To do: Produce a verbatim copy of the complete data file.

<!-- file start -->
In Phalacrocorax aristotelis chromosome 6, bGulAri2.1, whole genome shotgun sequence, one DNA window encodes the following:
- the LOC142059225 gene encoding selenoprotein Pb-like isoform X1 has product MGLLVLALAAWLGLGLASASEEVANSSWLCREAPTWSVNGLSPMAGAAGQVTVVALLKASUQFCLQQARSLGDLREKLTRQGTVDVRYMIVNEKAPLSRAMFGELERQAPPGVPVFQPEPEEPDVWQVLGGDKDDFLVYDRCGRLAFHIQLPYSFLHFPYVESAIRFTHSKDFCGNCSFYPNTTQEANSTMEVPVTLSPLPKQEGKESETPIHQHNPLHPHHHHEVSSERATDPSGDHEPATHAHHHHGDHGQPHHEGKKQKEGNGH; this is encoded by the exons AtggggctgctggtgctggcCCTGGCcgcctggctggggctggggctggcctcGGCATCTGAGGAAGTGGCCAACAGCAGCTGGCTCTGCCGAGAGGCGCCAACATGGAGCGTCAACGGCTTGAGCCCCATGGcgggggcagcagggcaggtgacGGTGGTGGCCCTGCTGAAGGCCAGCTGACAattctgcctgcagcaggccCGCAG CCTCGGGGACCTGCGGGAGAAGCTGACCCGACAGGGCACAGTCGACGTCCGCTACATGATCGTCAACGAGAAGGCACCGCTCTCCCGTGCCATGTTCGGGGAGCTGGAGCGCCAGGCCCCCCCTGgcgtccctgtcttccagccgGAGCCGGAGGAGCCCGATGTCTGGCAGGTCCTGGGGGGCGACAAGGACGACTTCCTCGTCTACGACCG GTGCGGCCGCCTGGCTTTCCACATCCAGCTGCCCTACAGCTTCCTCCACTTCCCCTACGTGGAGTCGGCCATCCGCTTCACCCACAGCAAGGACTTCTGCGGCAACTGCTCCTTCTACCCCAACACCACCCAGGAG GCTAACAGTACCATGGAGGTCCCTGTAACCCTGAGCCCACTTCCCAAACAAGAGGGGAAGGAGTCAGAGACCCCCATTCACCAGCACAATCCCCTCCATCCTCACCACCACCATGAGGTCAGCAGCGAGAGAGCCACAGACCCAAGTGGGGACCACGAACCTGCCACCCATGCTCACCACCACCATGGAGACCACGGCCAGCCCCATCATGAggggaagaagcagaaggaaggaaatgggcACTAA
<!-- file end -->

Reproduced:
In Phalacrocorax aristotelis chromosome 6, bGulAri2.1, whole genome shotgun sequence, one DNA window encodes the following:
- the LOC142059225 gene encoding selenoprotein Pb-like isoform X1 has product MGLLVLALAAWLGLGLASASEEVANSSWLCREAPTWSVNGLSPMAGAAGQVTVVALLKASUQFCLQQARSLGDLREKLTRQGTVDVRYMIVNEKAPLSRAMFGELERQAPPGVPVFQPEPEEPDVWQVLGGDKDDFLVYDRCGRLAFHIQLPYSFLHFPYVESAIRFTHSKDFCGNCSFYPNTTQEANSTMEVPVTLSPLPKQEGKESETPIHQHNPLHPHHHHEVSSERATDPSGDHEPATHAHHHHGDHGQPHHEGKKQKEGNGH; this is encoded by the exons AtggggctgctggtgctggcCCTGGCcgcctggctggggctggggctggcctcGGCATCTGAGGAAGTGGCCAACAGCAGCTGGCTCTGCCGAGAGGCGCCAACATGGAGCGTCAACGGCTTGAGCCCCATGGcgggggcagcagggcaggtgacGGTGGTGGCCCTGCTGAAGGCCAGCTGACAattctgcctgcagcaggccCGCAG CCTCGGGGACCTGCGGGAGAAGCTGACCCGACAGGGCACAGTCGACGTCCGCTACATGATCGTCAACGAGAAGGCACCGCTCTCCCGTGCCATGTTCGGGGAGCTGGAGCGCCAGGCCCCCCCTGgcgtccctgtcttccagccgGAGCCGGAGGAGCCCGATGTCTGGCAGGTCCTGGGGGGCGACAAGGACGACTTCCTCGTCTACGACCG GTGCGGCCGCCTGGCTTTCCACATCCAGCTGCCCTACAGCTTCCTCCACTTCCCCTACGTGGAGTCGGCCATCCGCTTCACCCACAGCAAGGACTTCTGCGGCAACTGCTCCTTCTACCCCAACACCACCCAGGAG GCTAACAGTACCATGGAGGTCCCTGTAACCCTGAGCCCACTTCCCAAACAAGAGGGGAAGGAGTCAGAGACCCCCATTCACCAGCACAATCCCCTCCATCCTCACCACCACCATGAGGTCAGCAGCGAGAGAGCCACAGACCCAAGTGGGGACCACGAACCTGCCACCCATGCTCACCACCACCATGGAGACCACGGCCAGCCCCATCATGAggggaagaagcagaaggaaggaaatgggcACTAA